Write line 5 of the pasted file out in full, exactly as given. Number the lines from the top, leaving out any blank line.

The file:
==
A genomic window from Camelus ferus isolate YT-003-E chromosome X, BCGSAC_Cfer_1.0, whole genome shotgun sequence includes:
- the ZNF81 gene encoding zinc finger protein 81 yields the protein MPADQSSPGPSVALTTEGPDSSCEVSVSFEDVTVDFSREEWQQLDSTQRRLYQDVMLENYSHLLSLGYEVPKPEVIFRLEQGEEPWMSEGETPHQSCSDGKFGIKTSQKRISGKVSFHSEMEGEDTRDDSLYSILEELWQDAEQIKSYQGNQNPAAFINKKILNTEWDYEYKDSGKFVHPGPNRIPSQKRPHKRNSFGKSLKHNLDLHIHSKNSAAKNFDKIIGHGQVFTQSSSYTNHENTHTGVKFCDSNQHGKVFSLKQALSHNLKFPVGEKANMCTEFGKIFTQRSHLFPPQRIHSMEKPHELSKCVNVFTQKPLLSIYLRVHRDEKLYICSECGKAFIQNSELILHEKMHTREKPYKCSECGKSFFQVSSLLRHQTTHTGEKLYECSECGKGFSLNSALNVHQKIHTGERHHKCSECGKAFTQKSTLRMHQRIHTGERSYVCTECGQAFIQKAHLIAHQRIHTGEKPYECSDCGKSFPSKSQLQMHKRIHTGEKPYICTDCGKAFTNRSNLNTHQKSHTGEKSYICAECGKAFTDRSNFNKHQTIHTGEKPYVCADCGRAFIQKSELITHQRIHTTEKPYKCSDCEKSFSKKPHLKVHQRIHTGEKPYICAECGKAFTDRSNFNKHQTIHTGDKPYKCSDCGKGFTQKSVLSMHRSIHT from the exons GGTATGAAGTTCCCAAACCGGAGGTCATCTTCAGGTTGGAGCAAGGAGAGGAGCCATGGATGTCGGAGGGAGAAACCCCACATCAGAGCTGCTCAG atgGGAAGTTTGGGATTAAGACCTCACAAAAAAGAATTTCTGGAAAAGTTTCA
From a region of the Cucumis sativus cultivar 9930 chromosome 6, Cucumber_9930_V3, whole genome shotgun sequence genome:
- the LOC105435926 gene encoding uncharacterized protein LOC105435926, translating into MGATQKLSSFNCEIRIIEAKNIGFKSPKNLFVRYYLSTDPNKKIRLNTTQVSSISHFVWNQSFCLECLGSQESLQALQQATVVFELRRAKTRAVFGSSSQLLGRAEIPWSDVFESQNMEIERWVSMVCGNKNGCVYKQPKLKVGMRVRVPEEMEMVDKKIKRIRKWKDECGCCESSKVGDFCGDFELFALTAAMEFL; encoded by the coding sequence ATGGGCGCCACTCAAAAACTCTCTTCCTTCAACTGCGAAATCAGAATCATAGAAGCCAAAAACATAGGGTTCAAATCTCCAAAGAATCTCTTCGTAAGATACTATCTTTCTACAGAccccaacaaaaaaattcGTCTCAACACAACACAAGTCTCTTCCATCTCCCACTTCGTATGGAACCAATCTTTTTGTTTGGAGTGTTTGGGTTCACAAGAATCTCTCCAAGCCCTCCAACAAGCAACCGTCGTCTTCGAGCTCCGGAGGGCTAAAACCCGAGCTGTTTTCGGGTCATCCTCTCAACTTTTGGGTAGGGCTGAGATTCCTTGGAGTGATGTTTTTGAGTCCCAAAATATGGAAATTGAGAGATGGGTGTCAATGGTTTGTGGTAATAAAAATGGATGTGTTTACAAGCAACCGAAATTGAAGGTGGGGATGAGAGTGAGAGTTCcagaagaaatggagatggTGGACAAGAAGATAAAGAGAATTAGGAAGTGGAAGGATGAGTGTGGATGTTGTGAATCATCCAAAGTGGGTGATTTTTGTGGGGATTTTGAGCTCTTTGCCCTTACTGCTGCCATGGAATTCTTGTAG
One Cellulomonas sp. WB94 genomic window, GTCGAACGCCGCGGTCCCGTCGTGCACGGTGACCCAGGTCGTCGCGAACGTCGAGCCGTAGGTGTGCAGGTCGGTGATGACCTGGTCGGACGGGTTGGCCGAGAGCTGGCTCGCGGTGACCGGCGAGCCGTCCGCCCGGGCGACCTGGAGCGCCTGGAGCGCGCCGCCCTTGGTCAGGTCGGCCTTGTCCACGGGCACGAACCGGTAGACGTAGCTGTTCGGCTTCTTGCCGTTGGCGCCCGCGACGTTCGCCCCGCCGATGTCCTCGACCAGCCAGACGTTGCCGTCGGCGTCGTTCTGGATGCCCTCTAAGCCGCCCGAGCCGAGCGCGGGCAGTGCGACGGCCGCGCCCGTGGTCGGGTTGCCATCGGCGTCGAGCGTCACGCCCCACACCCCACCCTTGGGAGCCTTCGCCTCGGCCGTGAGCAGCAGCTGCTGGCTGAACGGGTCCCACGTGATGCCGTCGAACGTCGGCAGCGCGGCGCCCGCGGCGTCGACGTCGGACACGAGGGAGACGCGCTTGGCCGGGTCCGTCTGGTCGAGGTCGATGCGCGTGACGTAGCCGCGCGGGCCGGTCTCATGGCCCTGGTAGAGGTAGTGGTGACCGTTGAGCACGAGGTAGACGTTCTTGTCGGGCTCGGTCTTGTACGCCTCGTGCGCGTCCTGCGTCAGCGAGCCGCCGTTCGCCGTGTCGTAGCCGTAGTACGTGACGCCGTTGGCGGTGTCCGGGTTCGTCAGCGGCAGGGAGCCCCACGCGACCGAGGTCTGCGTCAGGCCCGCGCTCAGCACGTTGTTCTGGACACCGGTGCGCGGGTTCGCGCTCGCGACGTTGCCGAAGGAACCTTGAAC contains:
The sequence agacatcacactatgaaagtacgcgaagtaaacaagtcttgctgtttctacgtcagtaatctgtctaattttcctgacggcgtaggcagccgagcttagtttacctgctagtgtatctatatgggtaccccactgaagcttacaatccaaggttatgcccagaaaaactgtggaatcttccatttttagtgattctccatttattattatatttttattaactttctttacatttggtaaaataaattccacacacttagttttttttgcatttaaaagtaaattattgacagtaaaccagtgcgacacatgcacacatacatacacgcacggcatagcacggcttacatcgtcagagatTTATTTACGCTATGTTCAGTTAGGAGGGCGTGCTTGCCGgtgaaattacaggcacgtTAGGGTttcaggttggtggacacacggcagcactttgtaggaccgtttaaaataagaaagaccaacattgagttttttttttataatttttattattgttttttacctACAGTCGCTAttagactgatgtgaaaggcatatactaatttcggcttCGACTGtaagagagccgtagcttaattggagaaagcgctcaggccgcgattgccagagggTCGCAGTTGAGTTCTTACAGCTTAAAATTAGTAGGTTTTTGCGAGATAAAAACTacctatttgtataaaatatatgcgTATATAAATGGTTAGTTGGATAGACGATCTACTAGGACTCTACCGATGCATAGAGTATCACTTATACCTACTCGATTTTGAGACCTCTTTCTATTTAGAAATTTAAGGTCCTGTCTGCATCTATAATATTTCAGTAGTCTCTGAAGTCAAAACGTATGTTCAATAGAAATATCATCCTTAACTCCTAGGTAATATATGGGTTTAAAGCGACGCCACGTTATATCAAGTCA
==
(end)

One Cellulomonas sp. WB94 genomic window, GTCGAACGCCGCGGTCCCGTCGTGCACGGTGACCCAGGTCGTCGCGAACGTCGAGCCGTAGGTGTGCAGGTCGGTGATGACCTGGTCGGACGGGTTGGCCGAGAGCTGGCTCGCGGTGACCGGCGAGCCGTCCGCCCGGGCGACCTGGAGCGCCTGGAGCGCGCCGCCCTTGGTCAGGTCGGCCTTGTCCACGGGCACGAACCGGTAGACGTAGCTGTTCGGCTTCTTGCCGTTGGCGCCCGCGACGTTCGCCCCGCCGATGTCCTCGACCAGCCAGACGTTGCCGTCGGCGTCGTTCTGGATGCCCTCTAAGCCGCCCGAGCCGAGCGCGGGCAGTGCGACGGCCGCGCCCGTGGTCGGGTTGCCATCGGCGTCGAGCGTCACGCCCCACACCCCACCCTTGGGAGCCTTCGCCTCGGCCGTGAGCAGCAGCTGCTGGCTGAACGGGTCCCACGTGATGCCGTCGAACGTCGGCAGCGCGGCGCCCGCGGCGTCGACGTCGGACACGAGGGAGACGCGCTTGGCCGGGTCCGTCTGGTCGAGGTCGATGCGCGTGACGTAGCCGCGCGGGCCGGTCTCATGGCCCTGGTAGAGGTAGTGGTGACCGTTGAGCACGAGGTAGACGTTCTTGTCGGGCTCGGTCTTGTACGCCTCGTGCGCGTCCTGCGTCAGCGAGCCGCCGTTCGCCGTGTCGTAGCCGTAGTACGTGACGCCGTTGGCGGTGTCCGGGTTCGTCAGCGGCAGGGAGCCCCACGCGACCGAGGTCTGCGTCAGGCCCGCGCTCAGCACGTTGTTCTGGACACCGGTGCGCGGGTTCGCGCTCGCGACGTTGCCGAAGGAACCTTGAAC contains: